Tuesday, October 16, 2007


[I make absolutely no apology for only providing links to what I think are the most germaine parts of this story. It is too important for high volume c&p. I leave you to judge the merits of the information provided.]

Seems NZ has hit the headlines as some kind of terrorist state, where quasi-military training camps have been taking students from such sources from eco-terrorist who rescue “rare” snails to the political nutter who makes threats against such persons as Auntie Helen and the Queen (Liz, in case you think it might be Camilla).

I have my skepticism screwed right up high.

First, I listened to Sean Plunkett interview Police Commissioner Broad who managed to say very close to nothing of any import. The strong impression that came over was that there was a fair lump of political influence behind the “anti-terrorism action”. That of course can only mean Auntie Helen is involved somewhere along the line, very possibly at the beginning.

Then I went back and read the Herald report again.

Then I thought hard about the people who had been targeted by the Police in this action…

Tame Iti seems to head everyone’s list in the news world. The best portrayal is this morning’s Herald cartoon. Puts the overall picture into sharp focus. Is Tame a terrorist? The best measure of that is Joe Hawke. He was a terrorist 30 years back; was described so by Muldoon who was PM of the day. He led a group that occupied a piece of land that is one of the most valuable in the central Auckland City. He won. He is now a very highly respected leader of the local iwi; respected by both political and non-political sectors, as a leader with very considerable mana.

The outright maniac - of there is at least one.

The “snail group” in Christchurch. Yes, very embarrassing and awkward politically. A bunch of nuisances on the ground. Not people I can admire other than for their chutzpah. Terrorists? No more than Sonja Davies and her cronies who tried to stop the Nelson railway from being ripped up…

The anti-vivisectionist and anti-battery hens groups. Well they describe themselves as “terrorists”. Perhaps they do deserve what they get. Military hardware and Molotov cocktails is not really their style.

It needs to be said that the area around Taneatua is one place in this country where I would choose not to go. I had (through my father) close association with the Tuhoe community at Te Whaiti which is at the northern end of the Ureweras. I would not hesitate to return to Te Whaiti and Minginui, even though it is over 50 years since we were there. The areas in the northern foothills of the Ureweras are a totally different prospect.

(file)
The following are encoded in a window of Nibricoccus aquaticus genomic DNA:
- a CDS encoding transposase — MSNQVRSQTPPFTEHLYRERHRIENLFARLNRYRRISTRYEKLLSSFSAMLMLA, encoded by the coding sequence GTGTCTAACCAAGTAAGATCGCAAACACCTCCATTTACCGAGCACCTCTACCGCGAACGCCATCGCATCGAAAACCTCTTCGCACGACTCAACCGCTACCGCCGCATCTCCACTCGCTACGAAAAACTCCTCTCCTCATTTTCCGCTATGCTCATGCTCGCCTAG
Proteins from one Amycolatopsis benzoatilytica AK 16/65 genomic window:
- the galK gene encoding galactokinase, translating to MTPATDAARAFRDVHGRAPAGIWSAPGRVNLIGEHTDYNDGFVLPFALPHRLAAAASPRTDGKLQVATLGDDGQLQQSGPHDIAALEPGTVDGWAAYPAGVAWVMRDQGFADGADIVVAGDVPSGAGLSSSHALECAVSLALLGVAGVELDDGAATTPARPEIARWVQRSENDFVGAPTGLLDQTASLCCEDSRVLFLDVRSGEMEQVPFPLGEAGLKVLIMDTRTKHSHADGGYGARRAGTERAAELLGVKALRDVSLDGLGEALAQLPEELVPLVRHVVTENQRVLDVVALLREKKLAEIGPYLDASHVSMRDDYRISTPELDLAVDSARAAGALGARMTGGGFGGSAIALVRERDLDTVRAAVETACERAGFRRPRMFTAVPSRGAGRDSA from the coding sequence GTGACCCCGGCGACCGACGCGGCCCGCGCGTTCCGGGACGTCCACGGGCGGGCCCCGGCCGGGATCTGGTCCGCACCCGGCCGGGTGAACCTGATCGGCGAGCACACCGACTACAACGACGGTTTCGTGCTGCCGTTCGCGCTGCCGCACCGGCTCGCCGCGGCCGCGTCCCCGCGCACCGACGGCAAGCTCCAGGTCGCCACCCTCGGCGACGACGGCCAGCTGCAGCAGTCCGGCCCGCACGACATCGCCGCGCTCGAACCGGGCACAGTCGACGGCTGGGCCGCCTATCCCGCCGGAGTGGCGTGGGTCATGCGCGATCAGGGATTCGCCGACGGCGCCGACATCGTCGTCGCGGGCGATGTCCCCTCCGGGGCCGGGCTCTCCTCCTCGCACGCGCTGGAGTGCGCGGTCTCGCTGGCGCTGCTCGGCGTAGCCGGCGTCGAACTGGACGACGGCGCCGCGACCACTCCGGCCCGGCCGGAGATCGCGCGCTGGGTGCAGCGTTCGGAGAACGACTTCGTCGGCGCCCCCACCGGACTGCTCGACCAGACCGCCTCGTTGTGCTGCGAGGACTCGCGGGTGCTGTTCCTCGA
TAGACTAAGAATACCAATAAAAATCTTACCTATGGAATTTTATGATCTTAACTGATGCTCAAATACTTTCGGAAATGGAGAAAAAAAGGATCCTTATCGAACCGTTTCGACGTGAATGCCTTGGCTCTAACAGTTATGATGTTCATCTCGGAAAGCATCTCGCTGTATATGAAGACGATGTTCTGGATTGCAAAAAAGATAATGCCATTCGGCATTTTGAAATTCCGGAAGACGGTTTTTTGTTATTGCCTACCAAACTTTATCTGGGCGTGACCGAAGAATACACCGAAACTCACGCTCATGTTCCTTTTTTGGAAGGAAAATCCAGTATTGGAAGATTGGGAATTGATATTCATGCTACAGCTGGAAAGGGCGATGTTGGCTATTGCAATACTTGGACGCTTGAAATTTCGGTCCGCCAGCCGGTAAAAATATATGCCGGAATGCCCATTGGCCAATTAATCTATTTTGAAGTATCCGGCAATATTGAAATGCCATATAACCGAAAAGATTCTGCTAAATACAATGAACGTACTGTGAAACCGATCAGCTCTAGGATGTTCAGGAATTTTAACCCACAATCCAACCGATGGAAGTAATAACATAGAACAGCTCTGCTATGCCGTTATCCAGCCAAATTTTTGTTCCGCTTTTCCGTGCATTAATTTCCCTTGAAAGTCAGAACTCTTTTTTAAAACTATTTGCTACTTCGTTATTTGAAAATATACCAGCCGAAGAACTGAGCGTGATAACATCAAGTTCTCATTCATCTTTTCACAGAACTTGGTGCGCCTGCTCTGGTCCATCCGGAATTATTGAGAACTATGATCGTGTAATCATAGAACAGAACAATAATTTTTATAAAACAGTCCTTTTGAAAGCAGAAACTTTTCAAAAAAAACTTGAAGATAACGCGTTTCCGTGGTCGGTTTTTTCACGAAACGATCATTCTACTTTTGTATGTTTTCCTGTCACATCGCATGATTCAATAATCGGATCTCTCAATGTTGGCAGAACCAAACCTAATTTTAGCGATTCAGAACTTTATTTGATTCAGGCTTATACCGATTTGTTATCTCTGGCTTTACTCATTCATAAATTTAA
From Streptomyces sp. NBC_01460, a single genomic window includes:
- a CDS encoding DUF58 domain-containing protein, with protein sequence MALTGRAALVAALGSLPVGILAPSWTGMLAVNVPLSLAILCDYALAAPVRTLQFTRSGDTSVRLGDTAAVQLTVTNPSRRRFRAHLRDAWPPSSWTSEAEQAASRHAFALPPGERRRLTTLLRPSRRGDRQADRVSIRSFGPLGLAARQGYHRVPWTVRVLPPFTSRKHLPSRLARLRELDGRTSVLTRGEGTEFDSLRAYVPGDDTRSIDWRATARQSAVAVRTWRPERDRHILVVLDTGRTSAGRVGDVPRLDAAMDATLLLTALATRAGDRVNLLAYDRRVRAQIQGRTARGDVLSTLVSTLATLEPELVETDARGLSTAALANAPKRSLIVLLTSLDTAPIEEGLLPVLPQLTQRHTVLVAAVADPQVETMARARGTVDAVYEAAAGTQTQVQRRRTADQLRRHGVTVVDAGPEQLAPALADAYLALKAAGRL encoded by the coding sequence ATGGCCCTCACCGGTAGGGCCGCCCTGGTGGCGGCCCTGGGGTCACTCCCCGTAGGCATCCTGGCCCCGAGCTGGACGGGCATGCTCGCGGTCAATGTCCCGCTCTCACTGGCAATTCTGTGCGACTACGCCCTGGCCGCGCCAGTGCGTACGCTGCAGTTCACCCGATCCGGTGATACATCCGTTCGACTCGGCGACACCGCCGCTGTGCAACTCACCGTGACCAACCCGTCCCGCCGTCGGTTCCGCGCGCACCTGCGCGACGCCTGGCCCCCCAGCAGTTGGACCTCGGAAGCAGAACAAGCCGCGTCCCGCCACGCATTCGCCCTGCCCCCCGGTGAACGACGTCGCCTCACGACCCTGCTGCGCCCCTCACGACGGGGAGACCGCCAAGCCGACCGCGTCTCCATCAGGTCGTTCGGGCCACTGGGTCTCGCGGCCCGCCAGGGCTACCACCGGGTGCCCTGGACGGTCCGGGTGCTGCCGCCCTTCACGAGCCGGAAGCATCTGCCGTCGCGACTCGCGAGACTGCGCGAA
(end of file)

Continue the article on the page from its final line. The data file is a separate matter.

And the area is no stranger to unjustified police action either. Read the story of Te Kooti - who not Tuhoe was able to disappear into the Ureweras after escaping from prison on the Chatham Islands.

Of even greater influence - even as late as the late 1950's - was Rua Kenana. Of all of the links, this is one of the most interesting...

During WWI he was harassed by the police and in a moment of anger he said the Germans would win. This was the moment the Pakeha were waiting for. Rua and 31 others were arrested for sedition during which shots were exchanged between police and his followers. His oldest son Toko and Toko's maternal uncle Te Maipi were killed. A jury found Rua not guilty of sedition and only "morally" guilty of resisting arrest.

I do have, have had for some long while, concerns about some of the more hot-headed of the Maori separatist groups and their leadership. Tame might fall into this category but recent events such as his non-showing at Waitangi this year and last could indicate he is cooling off the ardour somewhat. The concerns do not rank in terms of “potential military conflict”. The very big danger that they pose is that they will alienate the greater part of the Maori people who for the most part are prepared to work through the system rather than by force of arms. Judging by the very narrow path being trodden by the Maori Party, Pita Sharples and Taniana Turia in particular, that fear exists within the Maori community as well.

It will be most interesting this weekend to quietly tap into the feeling of the locals up at Opo. Ngapuhi have been showing two faces – very much depending upon who is talking – for some while now. The Ngawha Prison fiasco did nothing to calm the waters either…

And this is what it is all about -
The Terrorism Suppression Act 2002

* the law makes it a criminal offence to take part in, finance or recruit for a terrorist organisation or terrorist act;

* planning a terrorist act, or making a "credible threat", is also illegal even if it is not carried out;

* unlike other countries the law does not give police additional powers of arrest or detainment;

* the Attorney-General must give the green light to any prosecutions under the Act, but Michael Cullen has delegated this responsibility to Solicitor-General David Collins;

* under the Act groups can be listed as a designated terrorist entity, but so far no local groups have been designated. Those that have been listed are United Nations designated groups.

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